What consolation in life can Arthur and I find after that defeat at the hands of Manchester United in the quarter-final replay of the FA Cup, and the manner of it? West Ham and their always hiding fortunes are, and always have been, real life for me; real life, only sport. My father first took me to Upton Park for the first game of the 1966–7 season against Chelsea. I was nine. Even then I had set my face against my father, but the subject of West Ham was a kind of no-man’s land between us, and until the day he died our relationship consisted entirely of conversation about a football team. (Even this was tinged with disdain after old Arsenal programmes discovered in the attic suggested an earlier allegiance.)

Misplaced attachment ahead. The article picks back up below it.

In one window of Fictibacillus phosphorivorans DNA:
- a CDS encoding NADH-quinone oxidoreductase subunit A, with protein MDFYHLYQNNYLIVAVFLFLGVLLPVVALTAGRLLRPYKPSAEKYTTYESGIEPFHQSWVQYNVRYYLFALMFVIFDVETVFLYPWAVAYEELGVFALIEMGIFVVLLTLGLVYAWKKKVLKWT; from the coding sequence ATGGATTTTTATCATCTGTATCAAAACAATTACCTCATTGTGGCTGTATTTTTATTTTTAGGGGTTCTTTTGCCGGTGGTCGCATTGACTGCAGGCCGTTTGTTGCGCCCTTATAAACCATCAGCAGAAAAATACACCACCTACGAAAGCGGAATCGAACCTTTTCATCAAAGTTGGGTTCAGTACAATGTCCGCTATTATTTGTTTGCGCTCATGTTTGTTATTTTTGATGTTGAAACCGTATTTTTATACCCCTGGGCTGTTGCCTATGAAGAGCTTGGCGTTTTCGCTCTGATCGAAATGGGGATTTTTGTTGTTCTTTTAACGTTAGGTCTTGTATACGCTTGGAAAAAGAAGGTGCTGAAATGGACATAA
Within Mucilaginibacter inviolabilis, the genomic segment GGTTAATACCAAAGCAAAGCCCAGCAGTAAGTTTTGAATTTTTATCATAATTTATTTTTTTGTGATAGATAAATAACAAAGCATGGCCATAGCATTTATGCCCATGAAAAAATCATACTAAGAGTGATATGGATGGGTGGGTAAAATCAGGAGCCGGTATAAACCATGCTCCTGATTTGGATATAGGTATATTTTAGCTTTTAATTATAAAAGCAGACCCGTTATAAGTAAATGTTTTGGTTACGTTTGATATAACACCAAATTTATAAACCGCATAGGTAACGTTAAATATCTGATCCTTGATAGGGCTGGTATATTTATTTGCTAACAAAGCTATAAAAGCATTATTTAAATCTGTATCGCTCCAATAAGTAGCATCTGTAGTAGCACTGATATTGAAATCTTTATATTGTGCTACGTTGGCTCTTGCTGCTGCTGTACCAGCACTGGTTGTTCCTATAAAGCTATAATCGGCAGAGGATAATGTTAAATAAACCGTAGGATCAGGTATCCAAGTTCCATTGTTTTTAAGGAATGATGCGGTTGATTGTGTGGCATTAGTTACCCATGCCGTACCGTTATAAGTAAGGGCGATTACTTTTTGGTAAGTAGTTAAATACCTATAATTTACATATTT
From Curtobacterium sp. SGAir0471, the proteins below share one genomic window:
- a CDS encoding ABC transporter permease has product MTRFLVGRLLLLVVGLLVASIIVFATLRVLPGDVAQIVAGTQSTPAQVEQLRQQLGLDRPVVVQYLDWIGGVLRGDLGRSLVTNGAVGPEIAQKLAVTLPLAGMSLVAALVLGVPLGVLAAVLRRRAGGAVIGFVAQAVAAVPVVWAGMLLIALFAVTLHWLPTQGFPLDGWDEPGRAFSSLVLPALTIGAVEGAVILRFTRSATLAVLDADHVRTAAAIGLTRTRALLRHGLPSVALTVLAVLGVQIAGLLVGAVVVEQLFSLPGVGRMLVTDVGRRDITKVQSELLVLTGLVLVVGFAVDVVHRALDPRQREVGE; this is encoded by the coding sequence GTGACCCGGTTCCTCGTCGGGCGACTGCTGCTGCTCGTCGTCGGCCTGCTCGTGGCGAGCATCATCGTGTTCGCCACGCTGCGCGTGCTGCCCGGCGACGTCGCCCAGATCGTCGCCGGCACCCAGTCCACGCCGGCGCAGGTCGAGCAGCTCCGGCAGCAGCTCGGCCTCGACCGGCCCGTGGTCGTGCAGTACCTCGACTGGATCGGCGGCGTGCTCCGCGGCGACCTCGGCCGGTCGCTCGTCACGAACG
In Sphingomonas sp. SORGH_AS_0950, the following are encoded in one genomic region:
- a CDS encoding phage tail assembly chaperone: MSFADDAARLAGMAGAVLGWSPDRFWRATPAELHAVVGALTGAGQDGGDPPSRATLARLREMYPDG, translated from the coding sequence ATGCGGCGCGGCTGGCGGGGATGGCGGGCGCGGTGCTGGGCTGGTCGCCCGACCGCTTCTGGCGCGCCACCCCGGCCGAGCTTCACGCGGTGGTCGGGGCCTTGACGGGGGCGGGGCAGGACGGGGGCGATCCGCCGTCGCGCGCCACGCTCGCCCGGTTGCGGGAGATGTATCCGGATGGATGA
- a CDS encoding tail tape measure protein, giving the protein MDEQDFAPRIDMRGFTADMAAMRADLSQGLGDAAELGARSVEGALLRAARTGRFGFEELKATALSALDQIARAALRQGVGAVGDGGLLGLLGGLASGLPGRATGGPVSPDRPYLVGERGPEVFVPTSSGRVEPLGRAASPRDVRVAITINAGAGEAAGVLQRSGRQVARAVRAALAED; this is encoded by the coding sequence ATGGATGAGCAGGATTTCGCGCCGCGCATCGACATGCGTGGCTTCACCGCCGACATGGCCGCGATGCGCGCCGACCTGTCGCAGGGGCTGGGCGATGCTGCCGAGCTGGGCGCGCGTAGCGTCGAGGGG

My father came from solid West Ham-supporting stock. His father and his father’s brother climbed over the turnstiles at the first-ever Wembley cup final in 1923, the famous ‘White Horse’ final between West Ham and Bolton Wanderers, when a good-natured crowd estimated at between 150,000 and 300,000 crammed into a new stadium designed for 125,000, and it wasn’t until a copper on a white horse cleared the pitch, and King George V turned up, and the crowd doffed its cap and composed its mind to sing the national anthem, that order was sufficiently restored for the match to proceed. And my father’s brother didn’t miss a West Ham home game between 1958 and 2001 — a statistic notoriously cited in his divorce papers. My brother, my sister, my nephew and my grandson are happy or demoralised according to West Ham’s results. Even my dear old Mum, who loves the Lord Jesus Christ, has found room in her heart, over the years, to be quite concerned, sometimes, about the sporting ups and downs of the former Thames Ironworks football team.